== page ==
Is it common to have 2 pacers for a given finish time in a marathon? This race only has 2000 participants and I was surprised that a bunch of the pace groups had 2 pacers. Anyway, how does it work when there are 2 pacers involved: is it just a big group of people running w/these two pacers, or do the pacers both run with separate, smaller groups, but nearby one another, or what?
Yes, pretty common, although maybe not for such a small race. I think in most cases the pacers work together in a big group. It gives a lot of leniency if one pacer gets hurt, needs to use a bathroom, stuff like that.
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At some races here in Canada there are two pacers because one of them is running continuously and the other is doing 10s and 1s (run 10 minutes, walk 1 minute).
"How does it work" between pacers is different depending on the race. If you have a chance to meet them beforehand, ask them how they are going to handle it. There are lots of ways they can.
Yea I am pacing the STG half next weekend and we have 2 pacers for every timeslot, I like it as it takes a little pressure of me if I need to back down as I have been sick the last 2 weeks and haven't been able to run. That race normally gets 2000-2500 runners which is big in this area for a half. I am also pacing in March for the Zion National park half and I am the only pacer for the 2:10 slot for that race but that should be small as this is its inaugural year and is twice the cost of a half here like $80.
When I paced in October there were two pacers assigned to each group. We mostly talked between ourselves and the runners. It was good to have another there to help keep track of pace.
When I ran with pacers for a half marathon and a marathon, there was only one official pacer per group. Both of those times the pacing was all over the place. Although I wouldn't say it was because there was only one of them, they just were not good pacers.
Never pass up a chance to do nothing - Judith Hanson Lasater
Although I wouldn't say it was because there was only one of them, they just were not good pacers.
For full marathons, Cliff Bar typically slots people for pacing gigs about 30 minutes slower than their PRs. And you have to nail it... if you are more than a minute off, you have 'splainin to do. More than a couple minutes, mucho 'splainin. But lots of races slot pacers themselves or utilize local running clubs that perhaps don't have standards quite this stringent. I recall two years ago trying to talk a gal out of being the 3:40 pacer when I found out it would be a big PR for her and she herself was trying to BQ. That's potentially good reasoning for running with a pacer... not so much for acting AS the pacer.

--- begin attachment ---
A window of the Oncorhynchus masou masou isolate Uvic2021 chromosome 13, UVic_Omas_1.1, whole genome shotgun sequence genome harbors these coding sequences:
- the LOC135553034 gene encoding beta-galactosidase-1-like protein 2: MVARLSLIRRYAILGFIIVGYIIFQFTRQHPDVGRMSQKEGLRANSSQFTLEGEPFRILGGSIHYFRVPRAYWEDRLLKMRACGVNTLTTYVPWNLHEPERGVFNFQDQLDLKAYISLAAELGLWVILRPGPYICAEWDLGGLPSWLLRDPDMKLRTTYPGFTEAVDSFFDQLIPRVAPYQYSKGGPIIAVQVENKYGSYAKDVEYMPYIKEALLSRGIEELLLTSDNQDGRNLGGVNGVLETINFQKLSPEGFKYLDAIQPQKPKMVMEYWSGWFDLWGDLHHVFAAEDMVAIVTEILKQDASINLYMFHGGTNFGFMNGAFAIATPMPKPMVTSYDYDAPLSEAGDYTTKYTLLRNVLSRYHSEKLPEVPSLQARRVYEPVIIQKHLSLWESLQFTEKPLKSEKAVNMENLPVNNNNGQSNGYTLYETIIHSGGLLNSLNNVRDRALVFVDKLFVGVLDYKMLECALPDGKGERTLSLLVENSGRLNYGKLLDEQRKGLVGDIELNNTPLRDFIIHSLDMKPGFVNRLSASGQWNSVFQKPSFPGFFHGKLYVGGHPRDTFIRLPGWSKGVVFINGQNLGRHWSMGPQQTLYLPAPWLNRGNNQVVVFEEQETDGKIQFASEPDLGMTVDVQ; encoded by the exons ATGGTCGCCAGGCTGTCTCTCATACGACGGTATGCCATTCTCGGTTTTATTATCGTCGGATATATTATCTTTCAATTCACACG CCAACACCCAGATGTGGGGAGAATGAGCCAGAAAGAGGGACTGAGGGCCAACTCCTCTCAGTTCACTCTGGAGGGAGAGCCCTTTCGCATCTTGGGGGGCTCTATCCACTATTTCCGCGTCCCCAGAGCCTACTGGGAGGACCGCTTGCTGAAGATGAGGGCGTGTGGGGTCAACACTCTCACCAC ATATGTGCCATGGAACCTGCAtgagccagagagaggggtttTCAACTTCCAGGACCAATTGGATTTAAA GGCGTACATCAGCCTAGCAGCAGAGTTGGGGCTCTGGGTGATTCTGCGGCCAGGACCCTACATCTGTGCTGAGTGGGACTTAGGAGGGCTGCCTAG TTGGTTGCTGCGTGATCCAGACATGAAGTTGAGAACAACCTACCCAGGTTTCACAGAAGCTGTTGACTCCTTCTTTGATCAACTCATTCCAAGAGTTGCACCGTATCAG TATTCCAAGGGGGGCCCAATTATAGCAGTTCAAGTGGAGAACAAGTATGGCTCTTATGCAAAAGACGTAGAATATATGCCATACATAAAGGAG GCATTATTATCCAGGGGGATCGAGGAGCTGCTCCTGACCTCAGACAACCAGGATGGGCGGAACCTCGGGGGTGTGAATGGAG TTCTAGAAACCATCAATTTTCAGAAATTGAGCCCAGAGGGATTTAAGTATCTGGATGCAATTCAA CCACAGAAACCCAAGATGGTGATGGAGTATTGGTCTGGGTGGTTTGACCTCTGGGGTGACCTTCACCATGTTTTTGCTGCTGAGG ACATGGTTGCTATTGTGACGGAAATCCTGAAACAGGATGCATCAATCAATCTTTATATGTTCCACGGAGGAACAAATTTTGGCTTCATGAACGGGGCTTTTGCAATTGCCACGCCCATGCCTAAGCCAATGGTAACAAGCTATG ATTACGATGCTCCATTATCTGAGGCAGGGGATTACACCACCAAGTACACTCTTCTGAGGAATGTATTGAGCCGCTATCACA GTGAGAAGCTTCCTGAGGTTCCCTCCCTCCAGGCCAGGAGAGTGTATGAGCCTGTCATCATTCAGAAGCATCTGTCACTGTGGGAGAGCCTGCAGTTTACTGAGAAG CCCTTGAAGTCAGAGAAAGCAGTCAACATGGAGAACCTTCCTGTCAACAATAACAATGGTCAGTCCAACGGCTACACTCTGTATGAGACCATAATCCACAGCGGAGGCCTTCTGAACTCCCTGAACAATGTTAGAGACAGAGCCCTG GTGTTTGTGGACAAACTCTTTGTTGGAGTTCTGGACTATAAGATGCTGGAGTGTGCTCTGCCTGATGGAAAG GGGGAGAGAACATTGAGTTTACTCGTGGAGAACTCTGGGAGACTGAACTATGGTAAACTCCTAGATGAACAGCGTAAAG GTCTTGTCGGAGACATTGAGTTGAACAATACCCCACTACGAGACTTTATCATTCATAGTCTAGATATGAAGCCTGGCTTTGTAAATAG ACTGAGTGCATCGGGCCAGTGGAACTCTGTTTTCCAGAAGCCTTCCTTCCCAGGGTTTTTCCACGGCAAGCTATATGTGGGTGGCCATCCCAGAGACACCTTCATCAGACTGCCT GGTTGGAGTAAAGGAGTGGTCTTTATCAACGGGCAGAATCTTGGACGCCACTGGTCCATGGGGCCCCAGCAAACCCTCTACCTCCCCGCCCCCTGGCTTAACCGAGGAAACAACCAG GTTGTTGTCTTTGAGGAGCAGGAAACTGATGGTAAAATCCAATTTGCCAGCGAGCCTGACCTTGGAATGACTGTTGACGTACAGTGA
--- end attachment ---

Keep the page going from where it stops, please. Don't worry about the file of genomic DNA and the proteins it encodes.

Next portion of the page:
When I signed up as a pacer we were told it should be 10-15 minutes off our prs for the half, so I chose the 2 hour group for the one and the 2:10 for the other (haven't run the course and heard it is uphill a lot so wanted to give myself some room).
Yes, I think 2 pacers is fairly common. And every time I've seen 2, they just run together.
I recall two years ago trying to talk a gal out of being the 3:40 pacer when I found out it would be a big PR for her and she herself was trying to BQ. That's potentially good reasoning for running with a pacer... not so much for acting AS the pacer.
Wow that's crazy.
I wouldn't pace anything faster than my easy pace just out of respect for the task at hand. I mean, I wouldn't want to work for the pace I am setting, it should come easy. Unless you're using it as a training run and have experience then sure.
When I was supposed to pace a marathon last spring (marathon got cut due to early morning storms, but they still ran the half), there were two people for each time slot. Though for the 4:00 slot, two of my friends were going to split the distance - one would pace the first half and the other the second, because the 4:00 was a bit fast for them to feel completely comfortable with it.
This spring, a friend and I will be leading the 2:15 group in a local half; that's almost a half-hour off our PRs, so it should give us plenty of leeway if we want to move back and forth in the group to encourage runners who may be lagging and still comfortably pick it up back up.